A Chinese company that bills itself as the “world leader in station-free bike sharing” on Monday pulled its 50 bikes out of Chicago in response to locking requirements that tied the company’s hands.

Ofo said it could not provide “meaningful service” in a pilot area that includes 20 square miles of the Far South Side not served by Divvy, under revised rules that confine vendors whose bikes are not locked to stationery objects to just 50 bikes while those that include the “lock-to” technology can have 350 bikes.

“It’s been a pleasure serving the Far South Side over the past two months, but unfortunately the City’s restrictive regulations have made it impossible for us to continue providing our more accessible and convenient transit option,” Ofo spokesman Jordan Levine was quoted as saying in an emailed statement.

“We will continue to work with city officials and hope to one day again offer affordable mobility solutions to everyone across Chicago.”

Ofo contends that the Emanuel administration’s policy change “chooses winners and losers instead, of letting consumers decide which product and service” best satisfies their needs.

The revised policy gives Uber/JUMP and Zagster/Pace an unfair advantage, Ofo contends.

The company further noted that “lock-to” bikes do not alleviate street clutter. They can still be “locked to anything including private property” and “still block the right of way.”

If riders can’t find something to lock the bike to, they often just leave it freestanding, Ofo contends.

Chicago Department of Transportation spokesman Mike Claffey had no immediate comment on Ofo’s decision to withdraw from the Chicago market.

The city’s original plan gave dockless bike-sharing companies, now conducting a test run on the Far South Side, a July 1 deadline to have locking equipment that allowed the bikes to be tethered to a sign post, bike rack or other fixed object. Possibilities included a cable or U-lock system similar to those that cyclists use.

But when LimeBike and Ofo complained about the locking requirement, the Emanuel administration backed off, but in a way that benefited Uber — again.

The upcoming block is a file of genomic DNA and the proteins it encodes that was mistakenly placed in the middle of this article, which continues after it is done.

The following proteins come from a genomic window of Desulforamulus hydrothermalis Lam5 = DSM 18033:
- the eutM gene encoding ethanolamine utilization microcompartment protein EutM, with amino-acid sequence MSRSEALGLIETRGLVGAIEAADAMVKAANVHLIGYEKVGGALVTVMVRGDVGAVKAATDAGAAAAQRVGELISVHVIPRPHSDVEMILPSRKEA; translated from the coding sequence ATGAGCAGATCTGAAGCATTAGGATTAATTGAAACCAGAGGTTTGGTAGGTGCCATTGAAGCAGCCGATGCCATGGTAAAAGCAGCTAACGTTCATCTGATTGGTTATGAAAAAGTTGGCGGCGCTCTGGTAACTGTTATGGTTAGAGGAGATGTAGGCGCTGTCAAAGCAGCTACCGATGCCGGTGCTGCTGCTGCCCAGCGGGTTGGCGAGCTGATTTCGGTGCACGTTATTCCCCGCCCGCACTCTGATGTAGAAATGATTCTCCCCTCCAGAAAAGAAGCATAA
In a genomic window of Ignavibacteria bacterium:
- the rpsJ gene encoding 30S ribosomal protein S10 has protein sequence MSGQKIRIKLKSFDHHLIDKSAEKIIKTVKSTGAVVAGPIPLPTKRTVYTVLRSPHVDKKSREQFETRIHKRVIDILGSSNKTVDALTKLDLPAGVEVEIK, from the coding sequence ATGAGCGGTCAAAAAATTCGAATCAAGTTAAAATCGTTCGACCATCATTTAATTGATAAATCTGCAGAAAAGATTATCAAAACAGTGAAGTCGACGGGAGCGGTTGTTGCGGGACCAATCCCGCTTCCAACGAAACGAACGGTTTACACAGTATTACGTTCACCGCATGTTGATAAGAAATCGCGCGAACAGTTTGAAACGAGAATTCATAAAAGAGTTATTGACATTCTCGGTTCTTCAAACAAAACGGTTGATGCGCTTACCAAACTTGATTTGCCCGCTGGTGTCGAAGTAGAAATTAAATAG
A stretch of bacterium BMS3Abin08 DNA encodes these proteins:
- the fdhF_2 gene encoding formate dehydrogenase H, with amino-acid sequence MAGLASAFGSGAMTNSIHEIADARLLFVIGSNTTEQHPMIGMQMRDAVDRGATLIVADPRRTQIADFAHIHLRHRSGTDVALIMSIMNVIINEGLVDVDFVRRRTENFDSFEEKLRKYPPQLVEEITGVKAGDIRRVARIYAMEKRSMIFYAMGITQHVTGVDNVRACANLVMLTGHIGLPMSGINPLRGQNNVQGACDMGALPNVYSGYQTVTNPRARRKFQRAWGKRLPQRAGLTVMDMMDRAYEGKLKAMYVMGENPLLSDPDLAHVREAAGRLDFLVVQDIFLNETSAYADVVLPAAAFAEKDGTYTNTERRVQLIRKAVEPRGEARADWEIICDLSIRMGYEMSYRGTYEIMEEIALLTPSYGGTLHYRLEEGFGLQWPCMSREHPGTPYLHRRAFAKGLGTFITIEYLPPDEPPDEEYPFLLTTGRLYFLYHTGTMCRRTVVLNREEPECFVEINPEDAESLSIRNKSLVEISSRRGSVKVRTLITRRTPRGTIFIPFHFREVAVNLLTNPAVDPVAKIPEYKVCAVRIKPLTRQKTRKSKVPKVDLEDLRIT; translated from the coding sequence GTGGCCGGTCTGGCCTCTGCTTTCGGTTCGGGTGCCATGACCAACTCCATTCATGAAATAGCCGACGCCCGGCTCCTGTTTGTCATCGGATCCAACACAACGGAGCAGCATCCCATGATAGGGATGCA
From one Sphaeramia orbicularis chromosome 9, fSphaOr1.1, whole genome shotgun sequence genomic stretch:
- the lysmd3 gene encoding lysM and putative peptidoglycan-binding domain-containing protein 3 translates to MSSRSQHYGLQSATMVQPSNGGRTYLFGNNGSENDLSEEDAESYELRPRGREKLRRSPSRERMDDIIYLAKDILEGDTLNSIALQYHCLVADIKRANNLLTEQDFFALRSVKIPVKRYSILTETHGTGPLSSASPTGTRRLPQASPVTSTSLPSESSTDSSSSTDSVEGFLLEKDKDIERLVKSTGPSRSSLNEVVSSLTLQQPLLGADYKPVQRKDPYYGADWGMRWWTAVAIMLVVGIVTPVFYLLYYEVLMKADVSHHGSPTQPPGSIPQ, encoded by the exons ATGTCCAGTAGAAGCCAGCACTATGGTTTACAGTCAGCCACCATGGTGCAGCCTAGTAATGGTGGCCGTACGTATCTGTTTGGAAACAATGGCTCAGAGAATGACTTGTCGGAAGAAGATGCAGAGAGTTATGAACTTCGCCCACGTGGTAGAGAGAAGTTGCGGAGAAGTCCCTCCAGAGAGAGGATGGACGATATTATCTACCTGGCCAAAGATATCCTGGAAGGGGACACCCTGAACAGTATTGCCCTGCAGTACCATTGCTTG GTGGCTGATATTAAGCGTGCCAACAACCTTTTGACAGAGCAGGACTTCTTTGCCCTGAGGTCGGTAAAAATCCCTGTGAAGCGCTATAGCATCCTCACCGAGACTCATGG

LimeBike and Ofo were allowed to continue operating with a wheel-lock technology at a fleet size of 50 until the pilot program ends on Nov. 1.

Those same companies were free to expand their Chicago operations, but only if they comply with the Lock-To requirement.

At the same time, City Hall raised the maximum number of bikes — from 250 to 350 — for Uber and other companies with bikes that include the “lock-to” technology.

Uber rolled out its JUMP dockless bike-sharing service last week using the “lock to” technology — just in time to take advantage of the new 350-bike limit.

For years, Emanuel has been accused of creating an unlevel playing field that has allowed Uber to siphon business from taxicabs and placed Chicago’s taxicab industry on the brink of extinction.

The revised rules governing dockless bike sharing were viewed as, yet another example.

“It seems that CDOT is focused on tipping the scales for bikes using ‘lock-to,’ instead of letting residents on the South Side determine for themselves what kind of bike-share system they prefer to use,” Jesse Lucci, general manager of Lime Chicago, said last week. “If the city is truly interested in providing the South Side with equity on bike-sharing then they would place all operators in this pilot area on a level playing field instead of favoring lock-to companies.”

Claffey has insisted that the changes were made to benefit LimeBike and Ofo — not to put those companies at a competitive disadvantage.

Ald. Anthony Beale (9th), chairman of the City Council’s Transportation Committee, has argued that, if Divvy docking stations are good enough for the North Side and downtown, City Hall should “force” Divvy to build those same docking stations on the Far South Side and West sides.

“The Far South Side is being shortchanged once again,” Beale told the Sun-Times last week.

“If dockless was so good, why are they not allowing these companies to put these bikes all over the place downtown and on the North Side? We don’t want bikes all over the place. We want docking stations . . . If you get a group of tourists [who] get off at 111th St. at the Metra station and want to ride around and see the historic Pullman District, they can’t do it because they won’t be able to assemble five or six bikes at a time because bikes are all over the place.”

Claffey has argued that there would be a “major capital cost to expanding the Divvy system to the Far South Side.”